Cardiorespiratory Fitness Tests

Definition

Cardiorespiratory fitness tests measure aerobic fitness during moderate-to-high-intensity exercise. Aerobic fitness is the capacity of the heart, lungs, and blood to deliver oxygen to large working muscle groups, and the utilization of oxygen by those muscles.

Purpose

Because cardiorespiratory fitness depends on combined functioning of the cardiovascular, respiratory, and skeletal muscle systems, cardiorespiratory fitness tests are good indicators of overall health. Poor performances on fitness tests are associated with premature deaths from all causes, especially cardiovascular disease. Over time, regular moderate-intensity exercise can improve cardiorespiratory fitness and lower risk factors. Thus, cardiorespiratory fitness tests can be strong motivators for increasing physical activity. One study found that 63% of subjects made healthy lifestyle changes after being tested.

In addition to assessing current aerobic capacity, cardiorespiratory fitness tests are used to select appropriate physical activities, identify specific training requirements, and design individualized exercise programs. The tests can be used to monitor progress and evaluate the effectiveness of specific fitness regimens.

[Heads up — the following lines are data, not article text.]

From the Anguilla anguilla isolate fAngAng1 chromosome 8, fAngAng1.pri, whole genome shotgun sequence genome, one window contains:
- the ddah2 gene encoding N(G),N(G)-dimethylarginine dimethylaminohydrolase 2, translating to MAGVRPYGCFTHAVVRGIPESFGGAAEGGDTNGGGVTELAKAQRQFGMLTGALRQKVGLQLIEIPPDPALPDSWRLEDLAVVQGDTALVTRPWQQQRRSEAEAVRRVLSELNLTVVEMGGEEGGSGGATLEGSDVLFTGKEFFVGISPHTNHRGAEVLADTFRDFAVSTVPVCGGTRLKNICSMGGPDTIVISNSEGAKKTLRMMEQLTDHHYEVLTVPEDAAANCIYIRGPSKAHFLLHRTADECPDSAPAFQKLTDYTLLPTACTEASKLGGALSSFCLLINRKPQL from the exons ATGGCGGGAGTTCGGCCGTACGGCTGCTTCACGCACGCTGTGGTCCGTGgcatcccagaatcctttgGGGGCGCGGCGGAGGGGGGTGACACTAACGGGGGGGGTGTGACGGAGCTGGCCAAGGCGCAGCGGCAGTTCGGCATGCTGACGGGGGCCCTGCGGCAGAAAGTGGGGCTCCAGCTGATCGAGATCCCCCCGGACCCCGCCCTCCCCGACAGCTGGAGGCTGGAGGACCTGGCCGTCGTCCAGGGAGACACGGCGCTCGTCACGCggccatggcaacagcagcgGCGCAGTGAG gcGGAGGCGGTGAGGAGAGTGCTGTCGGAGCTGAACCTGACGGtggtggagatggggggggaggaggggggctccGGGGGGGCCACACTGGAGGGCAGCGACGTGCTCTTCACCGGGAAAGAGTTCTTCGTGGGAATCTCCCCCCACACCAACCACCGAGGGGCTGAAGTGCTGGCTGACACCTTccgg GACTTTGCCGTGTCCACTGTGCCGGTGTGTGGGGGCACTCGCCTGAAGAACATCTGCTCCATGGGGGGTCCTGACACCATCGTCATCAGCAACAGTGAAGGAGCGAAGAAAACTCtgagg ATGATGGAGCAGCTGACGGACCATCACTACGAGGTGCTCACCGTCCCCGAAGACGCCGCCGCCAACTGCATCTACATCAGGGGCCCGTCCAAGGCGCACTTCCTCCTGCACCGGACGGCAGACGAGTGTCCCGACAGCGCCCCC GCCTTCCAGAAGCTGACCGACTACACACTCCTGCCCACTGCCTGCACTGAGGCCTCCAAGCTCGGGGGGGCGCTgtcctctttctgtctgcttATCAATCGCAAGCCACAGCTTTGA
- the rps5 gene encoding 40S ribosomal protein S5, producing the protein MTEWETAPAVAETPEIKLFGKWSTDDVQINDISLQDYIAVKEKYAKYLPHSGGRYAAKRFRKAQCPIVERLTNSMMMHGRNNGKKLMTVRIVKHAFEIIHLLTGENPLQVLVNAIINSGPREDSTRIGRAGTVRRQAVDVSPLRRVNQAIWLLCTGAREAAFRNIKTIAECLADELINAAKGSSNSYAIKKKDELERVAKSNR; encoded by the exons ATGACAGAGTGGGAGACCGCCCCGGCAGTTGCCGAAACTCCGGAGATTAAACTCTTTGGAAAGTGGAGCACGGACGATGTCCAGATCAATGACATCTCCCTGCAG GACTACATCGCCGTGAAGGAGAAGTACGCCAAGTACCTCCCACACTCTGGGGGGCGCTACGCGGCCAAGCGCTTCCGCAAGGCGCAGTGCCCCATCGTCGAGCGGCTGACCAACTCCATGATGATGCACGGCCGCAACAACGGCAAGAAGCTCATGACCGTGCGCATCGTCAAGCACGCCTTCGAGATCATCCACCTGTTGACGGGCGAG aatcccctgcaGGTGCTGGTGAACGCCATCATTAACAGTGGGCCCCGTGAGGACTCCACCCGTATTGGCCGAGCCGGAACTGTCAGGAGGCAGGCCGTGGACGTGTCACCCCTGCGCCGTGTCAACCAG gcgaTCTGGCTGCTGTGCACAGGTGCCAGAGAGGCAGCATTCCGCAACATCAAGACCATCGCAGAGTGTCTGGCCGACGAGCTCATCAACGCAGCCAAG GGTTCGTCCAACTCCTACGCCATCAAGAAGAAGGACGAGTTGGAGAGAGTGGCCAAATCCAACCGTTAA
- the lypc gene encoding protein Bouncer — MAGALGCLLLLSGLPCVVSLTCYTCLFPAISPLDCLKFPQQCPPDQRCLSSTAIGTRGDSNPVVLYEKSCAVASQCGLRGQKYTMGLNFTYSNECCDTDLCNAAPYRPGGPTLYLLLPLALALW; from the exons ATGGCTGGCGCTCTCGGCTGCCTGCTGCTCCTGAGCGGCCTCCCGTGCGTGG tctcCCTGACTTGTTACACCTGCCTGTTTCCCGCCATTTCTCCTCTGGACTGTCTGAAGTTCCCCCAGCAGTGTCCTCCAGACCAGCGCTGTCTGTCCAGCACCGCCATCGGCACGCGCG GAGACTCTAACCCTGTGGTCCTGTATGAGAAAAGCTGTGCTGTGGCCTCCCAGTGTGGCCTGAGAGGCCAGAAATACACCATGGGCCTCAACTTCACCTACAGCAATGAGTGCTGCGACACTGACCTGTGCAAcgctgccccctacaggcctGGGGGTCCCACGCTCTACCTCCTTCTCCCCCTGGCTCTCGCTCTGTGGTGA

Cardiorespiratory fitness tests can help identify physical limitations. They can monitor heart rate (HR) and blood pressure responses to exercise and help identify potentially dangerous cardiovascular responses. A special type of cardiorespiratory fitness test, known as a stress test, is used in the diagnosis of cardiovascular disease.

Description

The major types of cardiorespiratory fitness tests are walk/run tests, step tests, cycle ergometer tests. There are many different protocols for each type of test. Test choice depends on a variety of factors, including presumed physical fitness, available equipment and facilities, preferred activity, and any musculoskeletal limitations or balance problems. Swimming and wheelchair protocols are available.